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U.S. Open: Richard Gasquet tops David Ferrer in five sets to reach semifinals

There has never been a question about Richard Gasquet’s talent. A prodigy with a racket in his hand, he was splashed across the cover of a French tennis magazine at 9.

At 16, he was the world’s top-ranked junior player. And five years after turning pro, his ranking soared to No. 7.

But Gasquet’s toughness and stomach for a fight, particularly in five-set matches, has been questioned so many times that the Frenchman’s name has fallen from conversations about the world’s top players in recent years without anyone really noticing.

Here at the U.S. Open, however, Gasquet has made himself relevant once again, gutting out back-to-back five-set victories over two top-10 seeds to reach the semifinals of the tournament for the first time. It’s the first time he has reached the semifinals of any major in six years, since Wimbledon in 2007, his best season to date.

“It’s a big victory for me,” Gasquet said, referring to his 6-3, 6-1, 4-6, 2-6, 6-3 upset of fourth-seeded David Ferrer, who is regarded as one of the more relentless competitors in tennis, on a par with his Spanish compatriot Rafael Nadal.

Gasquet, seeded eighth, could just as easily have been speaking about his second-week renaissance at the U.S. Open, with Wednesday’s victory coming one round after his 4-hour 40-minute clash with big-serving Milos Raonic of Canada. Three of the match’s five sets were settled by tiebreaks. Gasquet prevailed, 7-5 in the fifth.

Few would have tipped Gasquet as the victor Wednesday, given his 1-8 record against Ferrer. But he strode onto the court the more confident and brave man, serving well and painting the court with beautiful one-handed backhand winners down the line.

His energy waned in the third and fourth sets, while Ferrer settled into his familiar groove of relentlessly firing back every ball blasted his way.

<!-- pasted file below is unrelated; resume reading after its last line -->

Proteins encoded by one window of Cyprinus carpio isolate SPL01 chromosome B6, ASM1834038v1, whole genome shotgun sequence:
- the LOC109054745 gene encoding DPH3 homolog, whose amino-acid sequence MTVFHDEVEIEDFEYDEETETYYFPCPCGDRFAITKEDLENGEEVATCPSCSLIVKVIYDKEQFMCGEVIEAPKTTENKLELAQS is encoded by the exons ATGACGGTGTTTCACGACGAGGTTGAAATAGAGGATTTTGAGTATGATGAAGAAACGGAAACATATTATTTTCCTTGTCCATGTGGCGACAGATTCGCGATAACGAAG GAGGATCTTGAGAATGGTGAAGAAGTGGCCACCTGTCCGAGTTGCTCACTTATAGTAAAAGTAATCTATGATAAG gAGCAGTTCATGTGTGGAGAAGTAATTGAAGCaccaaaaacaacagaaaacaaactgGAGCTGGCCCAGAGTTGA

But Gasquet dug in for the fifth set and closed by whipping a forehand winner with such spin that it seemed to take a hard left turn out of the court, well beyond Ferrer’s grasp.

Gasquet’s reward is a meeting with Nadal, who utterly overwhelmed fellow Spaniard Tommy Robredo on Wednesday night, 6-0, 6-2, 6-2, to earn a spot in the semifinals. Nadal hit 28 winners to 15 unforced errors, was nearly flawless at net and broke Robredo seven times.

Nadal, who did not face a single break point and has not lost a service game all tournament, ran his hard-court record this season to 20-0. Nadal also has yet to lose any match as a pro to Gasquet, a good friend against whom he is 10-0.

That doesn’t mean the Spaniard’s record is spotless. Gasquet won when they met for the first time on the European junior circuit, when both were 13.

There’s a video of the match on YouTube, Gasquet pointed out, which he enjoys watching from time to time.

“I can see I’m winning against him!” Gasquet said with a laugh. “I don’t believe it sometimes.”

Earlier Wednesday, unseeded Flavia Pennetta upset 10th-seeded Roberta Vinci in an all-Italian women’s quarterfinal, 6-4, 6-1, in a swift 65 minutes. Vinci struggled with her serve, getting broken six times, and sprayed far too many errant shots, finishing with 28 unforced errors to Pennetta’s 17.

Pennetta will play second-seeded Victoria Azarenka, last year’s runner-up, who eased past Daniela Hantuchova, 6-2, 6-3.

Liz Clarke currently covers the Washington Redskins for The Washington Post. She has also covered seven Olympic Games, two World Cups and written extensively about college sports, tennis and auto racing.
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